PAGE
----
Selection works precisely as it does on individual models:

Setting selection on a collection
countries.selection(["gid", "name", "region", "subregion"]);

Subsequent calls to .fetch() on this collection will only fetch those attributes.

Note that the selection defined on a collection does not, by default, apply to the individual models inside it: each model has its own .selection() method, which can be set by drilling down to the model:

countries.get(1).selection(["gid", "name"]);

This will update the model with the specified attributes. It will not remove any already set attributes, however; these can be manually unset, if desired. This feature is useful for fetching a minimal set of attributes for an entire table, or a large subsection thereof, and then "drilling down" to fetch more information about a particular model when necessary.

Selecting Object-Typed Fields

Some of the attributes declared on a GraphQL type are not scalar types, but composite object types with their own attribute fields. An object type can have object fields for one of two reasons: relationships, or "special" column types.

Selecting these works slightly differently than for scalar fields, as it requires a "sub-selection". This is represented in the array argument to .selection() as an object with one key, that being the attribute name, and its value being an array of attributes of that object type to fetch.

For instance, if a schema type represents a table with relationships to other tables, those relationships can be used to select related data from those other tables, akin to a SQL left join.

Consider this schema fragment:

type people {
personid: ID!
name: String!
placeid: Int
place: places
things_collection: [things]

type places {
placeid: ID!
name: String!
x: Float
y: Float
people_collection: [people]

type things {
thingid: ID!
name: String!
value: Float!
people_collection: [people]

In this schema, 'people' has a many-to-one relationship to 'places', and a many-to-many relationship to 'things'. Using object-type attribute selections, we can retrieve the associated place and things for all of our people, like so (selection is pretty-printed for clarity):

var mypeeps = new myengine.classes.people_collection();
place: ["placeid", "name", "x", "y"],
things_collection: ["thingid", "name", "value"],

Examining the results:

mypeeps.each(m => console.log(, m.get('name'), m.get('place')));
>> 1 Alice {name: "At home", placeid: "1", x: 0, y: 0}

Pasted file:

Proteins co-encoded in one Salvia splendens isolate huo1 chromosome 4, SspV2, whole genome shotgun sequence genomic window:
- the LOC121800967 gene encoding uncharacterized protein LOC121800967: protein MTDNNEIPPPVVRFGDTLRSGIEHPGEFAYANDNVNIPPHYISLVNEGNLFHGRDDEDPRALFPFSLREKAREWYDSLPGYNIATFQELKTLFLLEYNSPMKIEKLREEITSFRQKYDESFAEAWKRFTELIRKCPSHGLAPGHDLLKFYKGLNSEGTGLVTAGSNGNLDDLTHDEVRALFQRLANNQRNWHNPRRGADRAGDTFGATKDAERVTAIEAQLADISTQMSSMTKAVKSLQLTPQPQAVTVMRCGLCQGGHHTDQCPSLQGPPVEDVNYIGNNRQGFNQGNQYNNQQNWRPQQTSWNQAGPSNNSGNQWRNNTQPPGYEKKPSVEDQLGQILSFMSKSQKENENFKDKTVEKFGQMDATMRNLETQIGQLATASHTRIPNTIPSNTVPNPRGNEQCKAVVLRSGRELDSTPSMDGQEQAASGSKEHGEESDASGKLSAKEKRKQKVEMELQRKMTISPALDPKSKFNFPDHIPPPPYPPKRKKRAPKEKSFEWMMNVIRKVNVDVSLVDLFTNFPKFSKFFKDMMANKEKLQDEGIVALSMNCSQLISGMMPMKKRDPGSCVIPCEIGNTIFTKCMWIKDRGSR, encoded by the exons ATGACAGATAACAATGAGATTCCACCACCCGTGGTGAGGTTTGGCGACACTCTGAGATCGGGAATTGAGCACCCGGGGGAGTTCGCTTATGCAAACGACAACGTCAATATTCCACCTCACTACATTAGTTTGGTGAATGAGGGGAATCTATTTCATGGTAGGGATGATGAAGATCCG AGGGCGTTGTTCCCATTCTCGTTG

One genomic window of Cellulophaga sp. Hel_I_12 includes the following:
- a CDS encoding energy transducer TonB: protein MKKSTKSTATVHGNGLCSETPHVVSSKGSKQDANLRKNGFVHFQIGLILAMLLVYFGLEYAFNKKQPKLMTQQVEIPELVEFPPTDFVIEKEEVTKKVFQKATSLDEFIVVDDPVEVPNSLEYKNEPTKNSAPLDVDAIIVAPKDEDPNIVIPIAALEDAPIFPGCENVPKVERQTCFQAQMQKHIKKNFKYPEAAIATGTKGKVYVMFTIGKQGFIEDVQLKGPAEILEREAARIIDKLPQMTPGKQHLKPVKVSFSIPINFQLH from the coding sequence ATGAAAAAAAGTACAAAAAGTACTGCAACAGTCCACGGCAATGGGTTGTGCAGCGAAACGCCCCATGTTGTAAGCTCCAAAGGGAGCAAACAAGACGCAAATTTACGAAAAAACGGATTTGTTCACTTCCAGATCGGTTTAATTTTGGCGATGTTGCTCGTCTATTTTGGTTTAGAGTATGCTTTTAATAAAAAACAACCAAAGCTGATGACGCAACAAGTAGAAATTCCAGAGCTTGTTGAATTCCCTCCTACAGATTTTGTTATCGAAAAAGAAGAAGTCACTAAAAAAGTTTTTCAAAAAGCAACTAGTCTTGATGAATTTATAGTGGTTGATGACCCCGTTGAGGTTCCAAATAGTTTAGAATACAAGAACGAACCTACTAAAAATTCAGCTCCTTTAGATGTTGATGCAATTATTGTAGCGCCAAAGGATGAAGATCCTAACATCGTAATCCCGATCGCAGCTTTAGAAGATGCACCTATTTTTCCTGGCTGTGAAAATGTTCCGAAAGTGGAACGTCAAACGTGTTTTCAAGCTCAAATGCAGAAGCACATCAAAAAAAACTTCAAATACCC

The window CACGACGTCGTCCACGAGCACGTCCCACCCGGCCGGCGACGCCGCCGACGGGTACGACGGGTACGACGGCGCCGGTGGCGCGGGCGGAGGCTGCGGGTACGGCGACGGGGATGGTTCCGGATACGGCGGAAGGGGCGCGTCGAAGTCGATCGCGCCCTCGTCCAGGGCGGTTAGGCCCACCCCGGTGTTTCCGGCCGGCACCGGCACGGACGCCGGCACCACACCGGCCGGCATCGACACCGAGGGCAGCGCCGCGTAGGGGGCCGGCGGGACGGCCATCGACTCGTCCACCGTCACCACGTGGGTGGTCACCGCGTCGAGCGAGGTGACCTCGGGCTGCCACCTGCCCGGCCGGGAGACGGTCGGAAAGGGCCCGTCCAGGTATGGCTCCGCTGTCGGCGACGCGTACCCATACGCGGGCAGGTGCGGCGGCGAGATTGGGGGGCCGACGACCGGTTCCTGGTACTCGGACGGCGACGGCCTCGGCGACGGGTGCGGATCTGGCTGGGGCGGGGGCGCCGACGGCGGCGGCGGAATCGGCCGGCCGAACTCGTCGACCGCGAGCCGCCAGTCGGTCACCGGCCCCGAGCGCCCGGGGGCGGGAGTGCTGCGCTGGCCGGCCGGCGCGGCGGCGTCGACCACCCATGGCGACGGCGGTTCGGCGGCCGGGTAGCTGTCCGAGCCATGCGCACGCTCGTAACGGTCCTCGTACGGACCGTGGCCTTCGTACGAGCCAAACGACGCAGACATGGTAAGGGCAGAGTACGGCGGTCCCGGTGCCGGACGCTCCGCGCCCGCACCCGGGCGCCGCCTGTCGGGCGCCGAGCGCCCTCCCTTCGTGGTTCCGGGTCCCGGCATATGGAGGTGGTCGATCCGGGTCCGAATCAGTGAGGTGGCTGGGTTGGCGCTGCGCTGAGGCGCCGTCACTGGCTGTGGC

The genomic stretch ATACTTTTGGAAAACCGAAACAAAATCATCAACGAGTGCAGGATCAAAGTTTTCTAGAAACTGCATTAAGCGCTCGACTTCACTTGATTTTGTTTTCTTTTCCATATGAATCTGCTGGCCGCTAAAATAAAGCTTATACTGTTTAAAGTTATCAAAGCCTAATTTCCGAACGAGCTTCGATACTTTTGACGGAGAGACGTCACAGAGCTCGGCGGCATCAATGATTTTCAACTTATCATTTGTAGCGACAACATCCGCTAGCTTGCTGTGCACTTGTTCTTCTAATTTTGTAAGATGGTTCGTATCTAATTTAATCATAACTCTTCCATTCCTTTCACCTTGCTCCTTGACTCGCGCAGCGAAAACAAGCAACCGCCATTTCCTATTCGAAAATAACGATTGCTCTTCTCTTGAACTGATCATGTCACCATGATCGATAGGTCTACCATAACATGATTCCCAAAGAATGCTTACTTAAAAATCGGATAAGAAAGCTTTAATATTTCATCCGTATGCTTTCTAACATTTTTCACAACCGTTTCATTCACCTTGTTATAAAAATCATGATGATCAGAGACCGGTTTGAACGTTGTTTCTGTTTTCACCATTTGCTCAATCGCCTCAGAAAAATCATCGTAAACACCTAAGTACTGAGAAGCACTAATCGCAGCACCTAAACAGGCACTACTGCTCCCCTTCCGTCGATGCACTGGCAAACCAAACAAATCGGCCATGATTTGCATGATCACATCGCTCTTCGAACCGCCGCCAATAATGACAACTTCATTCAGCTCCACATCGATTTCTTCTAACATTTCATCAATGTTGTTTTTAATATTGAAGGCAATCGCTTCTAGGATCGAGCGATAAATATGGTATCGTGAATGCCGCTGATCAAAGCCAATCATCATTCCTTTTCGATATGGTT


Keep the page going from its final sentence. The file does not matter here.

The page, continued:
>> 2 Bob {name: "Nowhere in particular", placeid: "5", x: 2, y: 3}
>> 3 Carla {name: "T H E V O I D", placeid: "3", x: -1, y: -1}
>> 4 Dan {name: "At home", placeid: "1", x: 0, y: 0}
>> 5 Eve {name: "R'lyeh", placeid: "6", x: -126.717, y: -47.15}

mypeeps.each(m => _.each(m.get('things_collection'), t => console.log(, t)));
>> 1 {name: "pen with no ink", thingid: "1", value: 1}
>> 1 {name: "fish wearing glasses and a top hat", thingid: "2", value: 3}
>> 1 {name: "wagon fulla pancakes", thingid: "7", value: 22.95}
>> 1 {name: "80's movie-style montage", thingid: "8", value: 10000}
>> 2 {name: "ball bearing", thingid: "3", value: 1.8}
>> 2 {name: "sense of ennui", thingid: "5", value: -1000}
>> 2 {name: "fish wearing glasses and a top hat", thingid: "2", value: 3}
>> 3 {name: "80's movie-style montage", thingid: "8", value: 10000}
>> 3 {name: "pen with no ink", thingid: "1", value: 1}
>> 3 {name: "deep existential dread", thingid: "6", value: -1000000}
>> 3 {name: "sense of ennui", thingid: "5", value: -1000}
>> 3 {name: "rocket pants", thingid: "4", value: 12}
>> 4 {name: "pen with no ink", thingid: "1", value: 1}
>> 4 {name: "sense of ennui", thingid: "5", value: -1000}
>> 4 {name: "80's movie-style montage", thingid: "8", value: 10000}
>> 4 {name: "wagon fulla pancakes", thingid: "7", value: 22.95}
>> 5 {name: "THE CROMCH", thingid: "9", value: 9001}

This fetching of data from related tables can be nested, theoretically as deeply as desired; in practice, it's a very bad idea to nest too deeply, as it leads to poor performance on fetches. Each sub-selection that refers to a table (as opposed to a special type) involves a join on the server; excessive joins can lead to very poor query performance. For this reason, it is very important to set selections to fetch only what data is needed for a given query.

Besides related tables, there are also some "special" types that represent column data which is handled specially by Devii. At present, there are two such types, FileObject and Geometry, which represent files linked to database records by Devii's Multimedia subsystem, and GIS geometry data handled by the Geospatial subsystem.

For example, consider the 'geom' field on world_borders. This has a type of Geometry, which looks like this:

type Geometry {
srid: Int
wkt: String
centroid: String
envelope: String

To select any of this data with a query on world_borders, the selection would look something like this:

geom: ["srid", "wkt", "centroid", "envelope"],

In this case, we are choosing to fetch all of the data about the geometry; we can be selective, of course:

geom: ["centroid", "envelope"],

In the above case, we chose to only retrieve the centroid (center point) and envelope (bounding box) fields.